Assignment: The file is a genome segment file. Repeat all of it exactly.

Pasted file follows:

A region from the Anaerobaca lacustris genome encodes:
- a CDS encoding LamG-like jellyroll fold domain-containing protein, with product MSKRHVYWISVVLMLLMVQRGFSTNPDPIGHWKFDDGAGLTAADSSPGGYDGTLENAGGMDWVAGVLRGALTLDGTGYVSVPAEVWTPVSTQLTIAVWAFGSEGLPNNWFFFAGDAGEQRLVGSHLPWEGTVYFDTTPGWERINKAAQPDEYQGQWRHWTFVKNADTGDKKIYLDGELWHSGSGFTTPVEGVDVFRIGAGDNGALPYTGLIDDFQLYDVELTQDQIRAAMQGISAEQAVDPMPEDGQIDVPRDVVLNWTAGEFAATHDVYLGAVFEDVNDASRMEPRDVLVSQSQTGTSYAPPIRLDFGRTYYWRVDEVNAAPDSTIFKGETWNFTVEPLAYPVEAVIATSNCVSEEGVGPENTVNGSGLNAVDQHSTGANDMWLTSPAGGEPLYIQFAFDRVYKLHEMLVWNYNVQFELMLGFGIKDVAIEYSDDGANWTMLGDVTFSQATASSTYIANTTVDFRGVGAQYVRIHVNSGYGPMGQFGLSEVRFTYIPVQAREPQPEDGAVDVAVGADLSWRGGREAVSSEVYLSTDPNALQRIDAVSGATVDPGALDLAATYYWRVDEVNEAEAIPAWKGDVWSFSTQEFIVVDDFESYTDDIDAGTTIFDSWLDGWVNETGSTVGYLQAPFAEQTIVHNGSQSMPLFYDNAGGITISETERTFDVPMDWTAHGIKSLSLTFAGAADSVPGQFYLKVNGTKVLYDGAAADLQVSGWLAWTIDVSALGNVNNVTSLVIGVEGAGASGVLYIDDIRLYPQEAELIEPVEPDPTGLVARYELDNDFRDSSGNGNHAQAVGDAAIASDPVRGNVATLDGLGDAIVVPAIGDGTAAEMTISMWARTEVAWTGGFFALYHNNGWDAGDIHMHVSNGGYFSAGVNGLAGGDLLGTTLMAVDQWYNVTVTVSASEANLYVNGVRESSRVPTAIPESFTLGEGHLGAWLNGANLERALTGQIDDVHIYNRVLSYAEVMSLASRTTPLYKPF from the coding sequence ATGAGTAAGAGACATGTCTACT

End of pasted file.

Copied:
A region from the Anaerobaca lacustris genome encodes:
- a CDS encoding LamG-like jellyroll fold domain-containing protein, with product MSKRHVYWISVVLMLLMVQRGFSTNPDPIGHWKFDDGAGLTAADSSPGGYDGTLENAGGMDWVAGVLRGALTLDGTGYVSVPAEVWTPVSTQLTIAVWAFGSEGLPNNWFFFAGDAGEQRLVGSHLPWEGTVYFDTTPGWERINKAAQPDEYQGQWRHWTFVKNADTGDKKIYLDGELWHSGSGFTTPVEGVDVFRIGAGDNGALPYTGLIDDFQLYDVELTQDQIRAAMQGISAEQAVDPMPEDGQIDVPRDVVLNWTAGEFAATHDVYLGAVFEDVNDASRMEPRDVLVSQSQTGTSYAPPIRLDFGRTYYWRVDEVNAAPDSTIFKGETWNFTVEPLAYPVEAVIATSNCVSEEGVGPENTVNGSGLNAVDQHSTGANDMWLTSPAGGEPLYIQFAFDRVYKLHEMLVWNYNVQFELMLGFGIKDVAIEYSDDGANWTMLGDVTFSQATASSTYIANTTVDFRGVGAQYVRIHVNSGYGPMGQFGLSEVRFTYIPVQAREPQPEDGAVDVAVGADLSWRGGREAVSSEVYLSTDPNALQRIDAVSGATVDPGALDLAATYYWRVDEVNEAEAIPAWKGDVWSFSTQEFIVVDDFESYTDDIDAGTTIFDSWLDGWVNETGSTVGYLQAPFAEQTIVHNGSQSMPLFYDNAGGITISETERTFDVPMDWTAHGIKSLSLTFAGAADSVPGQFYLKVNGTKVLYDGAAADLQVSGWLAWTIDVSALGNVNNVTSLVIGVEGAGASGVLYIDDIRLYPQEAELIEPVEPDPTGLVARYELDNDFRDSSGNGNHAQAVGDAAIASDPVRGNVATLDGLGDAIVVPAIGDGTAAEMTISMWARTEVAWTGGFFALYHNNGWDAGDIHMHVSNGGYFSAGVNGLAGGDLLGTTLMAVDQWYNVTVTVSASEANLYVNGVRESSRVPTAIPESFTLGEGHLGAWLNGANLERALTGQIDDVHIYNRVLSYAEVMSLASRTTPLYKPF from the coding sequence ATGAGTAAGAGACATGTCTACT